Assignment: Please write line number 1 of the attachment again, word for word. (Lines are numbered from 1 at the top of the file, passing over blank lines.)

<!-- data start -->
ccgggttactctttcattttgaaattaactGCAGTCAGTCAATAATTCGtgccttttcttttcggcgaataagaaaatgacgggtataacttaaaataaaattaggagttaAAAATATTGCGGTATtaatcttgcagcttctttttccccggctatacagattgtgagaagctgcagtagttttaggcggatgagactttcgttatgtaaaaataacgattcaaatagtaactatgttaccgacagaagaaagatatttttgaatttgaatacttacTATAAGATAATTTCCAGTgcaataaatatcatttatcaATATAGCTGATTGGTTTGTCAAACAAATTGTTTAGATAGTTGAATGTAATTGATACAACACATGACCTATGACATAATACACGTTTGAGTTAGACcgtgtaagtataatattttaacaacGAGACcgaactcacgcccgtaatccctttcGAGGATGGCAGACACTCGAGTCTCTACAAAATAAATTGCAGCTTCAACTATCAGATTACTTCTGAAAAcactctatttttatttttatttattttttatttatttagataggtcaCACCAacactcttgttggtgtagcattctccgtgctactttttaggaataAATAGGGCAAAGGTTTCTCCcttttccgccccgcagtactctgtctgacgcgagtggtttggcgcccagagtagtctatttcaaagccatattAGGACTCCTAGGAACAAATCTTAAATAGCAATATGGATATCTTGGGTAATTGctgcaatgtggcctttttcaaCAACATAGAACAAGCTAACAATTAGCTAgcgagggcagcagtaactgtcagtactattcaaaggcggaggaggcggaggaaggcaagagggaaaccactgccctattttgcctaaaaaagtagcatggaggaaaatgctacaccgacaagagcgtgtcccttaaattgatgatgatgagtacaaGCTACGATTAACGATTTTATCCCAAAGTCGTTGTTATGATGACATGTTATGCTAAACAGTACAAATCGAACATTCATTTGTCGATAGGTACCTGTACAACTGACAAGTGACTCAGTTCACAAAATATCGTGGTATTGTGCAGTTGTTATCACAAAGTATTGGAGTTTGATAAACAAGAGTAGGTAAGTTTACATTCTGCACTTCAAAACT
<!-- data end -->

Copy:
ccgggttactctttcattttgaaattaactGCAGTCAGTCAATAATTCGtgccttttcttttcggcgaataagaaaatgacgggtataacttaaaataaaattaggagttaAAAATATTGCGGTATtaatcttgcagcttctttttccccggctatacagattgtgagaagctgcagtagttttaggcggatgagactttcgttatgtaaaaataacgattcaaatagtaactatgttaccgacagaagaaagatatttttgaatttgaatacttacTATAAGATAATTTCCAGTgcaataaatatcatttatcaATATAGCTGATTGGTTTGTCAAACAAATTGTTTAGATAGTTGAATGTAATTGATACAACACATGACCTATGACATAATACACGTTTGAGTTAGACcgtgtaagtataatattttaacaacGAGACcgaactcacgcccgtaatccctttcGAGGATGGCAGACACTCGAGTCTCTACAAAATAAATTGCAGCTTCAACTATCAGATTACTTCTGAAAAcactctatttttatttttatttattttttatttatttagataggtcaCACCAacactcttgttggtgtagcattctccgtgctactttttaggaataAATAGGGCAAAGGTTTCTCCcttttccgccccgcagtactctgtctgacgcgagtggtttggcgcccagagtagtctatttcaaagccatattAGGACTCCTAGGAACAAATCTTAAATAGCAATATGGATATCTTGGGTAATTGctgcaatgtggcctttttcaaCAACATAGAACAAGCTAACAATTAGCTAgcgagggcagcagtaactgtcagtactattcaaaggcggaggaggcggaggaaggcaagagggaaaccactgccctattttgcctaaaaaagtagcatggaggaaaatgctacaccgacaagagcgtgtcccttaaattgatgatgatgagtacaaGCTACGATTAACGATTTTATCCCAAAGTCGTTGTTATGATGACATGTTATGCTAAACAGTACAAATCGAACATTCATTTGTCGATAGGTACCTGTACAACTGACAAGTGACTCAGTTCACAAAATATCGTGGTATTGTGCAGTTGTTATCACAAAGTATTGGAGTTTGATAAACAAGAGTAGGTAAGTTTACATTCTGCACTTCAAAACT